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UK consumers to be hit by excise tax on heated tobacco

'UK to introduce excise duty on heated tobacco' read the headline.

The decision, reported by Politico Europe yesterday, is in response to a consultation on the tax treatment of heated tobacco products.

I expected more interest from the media but apart from Politico the only publications that have mentioned it are two retail titles, The Grocer and Convenience Store.

Both reports featured quotes from a Forest press release that criticised the Government’s decision:

"Heated tobacco may not be as safe as electronic cigarettes but current evidence suggests there is almost certain to be a reduction in risk for cigarette smokers.

"Why would any government want to undermine the future of a product that may encourage smokers to quit voluntary and without coercion?

"Many smokers have tried e-cigarettes but don't like them. The attraction of heated tobacco is that it fills the gap between combustible cigarettes and e-cigarettes which don't contain tobacco.

"Heated tobacco products are still in their infancy. Adding excise duty will almost certainly deter many smokers from switching to a potentially safer device.

PMI, which makes the iQOS 'heat not burn' device that was launched in the UK in 2016, welcomed the ‘recognition’ that heated tobacco was "fundamentally different" from combustible tobacco but was broadly supportive of the imposition of an excise tax on ‘heat not burn’ products.

Instead, the company simply reiterated its belief that "taxation should be proportionate to harm and heated tobacco should therefore be taxed at a lower rate."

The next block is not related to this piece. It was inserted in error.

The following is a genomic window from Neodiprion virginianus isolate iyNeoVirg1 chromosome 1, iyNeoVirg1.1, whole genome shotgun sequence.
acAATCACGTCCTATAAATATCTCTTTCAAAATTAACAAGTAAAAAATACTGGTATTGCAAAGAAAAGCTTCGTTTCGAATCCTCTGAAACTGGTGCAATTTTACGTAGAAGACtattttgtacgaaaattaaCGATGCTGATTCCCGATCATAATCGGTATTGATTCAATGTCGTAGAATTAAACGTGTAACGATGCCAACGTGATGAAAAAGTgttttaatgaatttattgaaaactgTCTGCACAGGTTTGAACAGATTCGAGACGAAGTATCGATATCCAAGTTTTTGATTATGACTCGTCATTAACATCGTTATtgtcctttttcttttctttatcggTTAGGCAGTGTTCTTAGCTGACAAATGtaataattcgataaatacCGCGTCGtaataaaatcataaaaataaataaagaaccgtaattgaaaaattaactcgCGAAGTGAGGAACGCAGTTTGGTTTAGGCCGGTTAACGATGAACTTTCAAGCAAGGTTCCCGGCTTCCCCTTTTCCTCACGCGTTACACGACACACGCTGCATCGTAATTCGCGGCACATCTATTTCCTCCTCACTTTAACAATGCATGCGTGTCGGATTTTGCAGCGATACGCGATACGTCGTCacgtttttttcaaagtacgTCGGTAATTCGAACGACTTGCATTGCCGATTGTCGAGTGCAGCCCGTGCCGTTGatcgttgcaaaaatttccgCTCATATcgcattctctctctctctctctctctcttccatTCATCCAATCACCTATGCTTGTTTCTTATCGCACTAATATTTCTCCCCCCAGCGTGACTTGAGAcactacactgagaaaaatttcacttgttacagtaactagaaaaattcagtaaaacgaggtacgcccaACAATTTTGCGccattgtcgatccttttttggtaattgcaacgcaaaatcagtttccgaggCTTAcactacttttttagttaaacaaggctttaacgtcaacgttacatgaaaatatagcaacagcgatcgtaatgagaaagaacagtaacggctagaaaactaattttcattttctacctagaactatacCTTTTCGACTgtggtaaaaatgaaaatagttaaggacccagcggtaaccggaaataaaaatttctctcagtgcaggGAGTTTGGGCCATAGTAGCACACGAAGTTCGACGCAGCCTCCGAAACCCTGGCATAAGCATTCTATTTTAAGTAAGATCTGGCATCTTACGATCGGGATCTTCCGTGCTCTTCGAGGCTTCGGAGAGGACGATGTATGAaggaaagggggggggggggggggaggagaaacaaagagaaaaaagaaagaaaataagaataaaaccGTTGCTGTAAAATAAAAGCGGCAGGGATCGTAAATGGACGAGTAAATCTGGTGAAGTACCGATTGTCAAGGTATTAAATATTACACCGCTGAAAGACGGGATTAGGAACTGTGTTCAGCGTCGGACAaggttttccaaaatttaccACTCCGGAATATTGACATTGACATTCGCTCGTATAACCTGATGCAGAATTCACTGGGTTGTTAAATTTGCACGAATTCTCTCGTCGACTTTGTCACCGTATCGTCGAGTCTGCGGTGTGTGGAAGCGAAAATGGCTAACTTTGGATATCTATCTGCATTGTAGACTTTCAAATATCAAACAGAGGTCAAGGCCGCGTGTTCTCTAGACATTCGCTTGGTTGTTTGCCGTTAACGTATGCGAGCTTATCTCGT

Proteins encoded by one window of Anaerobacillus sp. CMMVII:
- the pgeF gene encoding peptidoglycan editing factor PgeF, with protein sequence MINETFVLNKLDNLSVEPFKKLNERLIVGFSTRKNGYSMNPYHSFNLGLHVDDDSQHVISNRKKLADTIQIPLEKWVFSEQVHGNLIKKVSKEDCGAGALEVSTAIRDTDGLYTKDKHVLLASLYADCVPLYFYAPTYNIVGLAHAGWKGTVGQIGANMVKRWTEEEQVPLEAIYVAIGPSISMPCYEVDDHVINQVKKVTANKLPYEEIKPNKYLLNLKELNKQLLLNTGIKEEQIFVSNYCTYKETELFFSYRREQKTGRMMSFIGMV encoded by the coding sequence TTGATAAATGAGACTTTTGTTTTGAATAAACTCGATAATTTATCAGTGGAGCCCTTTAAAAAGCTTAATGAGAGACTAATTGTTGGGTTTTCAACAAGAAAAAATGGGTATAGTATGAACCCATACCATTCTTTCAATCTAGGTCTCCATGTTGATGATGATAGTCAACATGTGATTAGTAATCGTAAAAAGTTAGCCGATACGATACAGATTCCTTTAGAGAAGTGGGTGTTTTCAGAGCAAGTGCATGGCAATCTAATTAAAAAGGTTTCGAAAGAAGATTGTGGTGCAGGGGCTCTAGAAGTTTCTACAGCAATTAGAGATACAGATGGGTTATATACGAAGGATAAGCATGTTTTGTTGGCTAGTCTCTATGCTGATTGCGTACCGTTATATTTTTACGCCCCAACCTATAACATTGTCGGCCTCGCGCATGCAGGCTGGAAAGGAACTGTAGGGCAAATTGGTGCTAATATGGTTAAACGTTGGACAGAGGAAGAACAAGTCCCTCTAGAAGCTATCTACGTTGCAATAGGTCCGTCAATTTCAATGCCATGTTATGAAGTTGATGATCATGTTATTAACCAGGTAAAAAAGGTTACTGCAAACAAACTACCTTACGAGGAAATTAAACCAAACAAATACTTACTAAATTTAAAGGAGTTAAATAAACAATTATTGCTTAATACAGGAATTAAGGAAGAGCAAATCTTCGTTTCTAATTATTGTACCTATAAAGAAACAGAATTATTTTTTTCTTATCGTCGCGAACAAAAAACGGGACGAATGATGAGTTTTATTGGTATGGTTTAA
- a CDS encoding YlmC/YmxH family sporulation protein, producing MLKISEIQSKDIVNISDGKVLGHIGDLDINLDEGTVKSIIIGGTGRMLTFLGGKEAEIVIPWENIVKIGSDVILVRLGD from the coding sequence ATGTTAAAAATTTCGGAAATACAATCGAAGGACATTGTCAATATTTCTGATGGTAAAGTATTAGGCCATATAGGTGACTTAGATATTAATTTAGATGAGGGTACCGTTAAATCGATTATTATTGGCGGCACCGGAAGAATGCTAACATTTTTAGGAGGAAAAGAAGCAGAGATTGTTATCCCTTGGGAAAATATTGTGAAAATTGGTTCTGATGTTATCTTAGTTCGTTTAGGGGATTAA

That's not an unreasonable position to take. However excise duty on heated tobacco is unlikely to remain "at a lower rate" indefinitely. Regardless of the risk, that's not how governments or the tobacco control industry works.

Ultimately the consumer always pays so it will be interesting to see what impact the imposition of excise duty has on the heated tobacco market.

Meanwhile it's worth noting that, only eight weeks ago, the European Commission decided, 'due to lack of sufficient information', that no excise tax should be imposed on either e-cigarettes or novel tobacco products including 'heat-not-burn' tobacco.

See 'Commission opposes excise tax on e-cigarettes and novel tobacco products, for now'.

In other words, by introducing its own excise duty category, the UK Government has done what it did when it fast forwarded the introduction of plain packaging.

It has 'gold-plated' an existing EC directive (in this case the Tobacco Excise Directive) and gone further than it needed to.

Some might say this is because the UK is one of the few EU member states where iQOS is sold, but the message is clear - post Brexit we may have to lower our expectations about a reduction in unnecessary and counter-productive regulations.

PS. In its report on the consultation on the tax treatment of heated tobacco products the Government includes a list of stakeholders consulted.

It won’t surprise you to learn that the list includes not a single body representing the consumer.

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Reader Comments (1)

Once again the prohibitionists are using tax policy to persecute smokers. This policy decision will ensure that antismoker pressure groups continue to secure preferential funding and will benefit criminal enterprises and smugglers ensuring continued profit for gangsters.

Wednesday, March 14, 2018 at 19:55 | Unregistered CommenterVinny Gracchus

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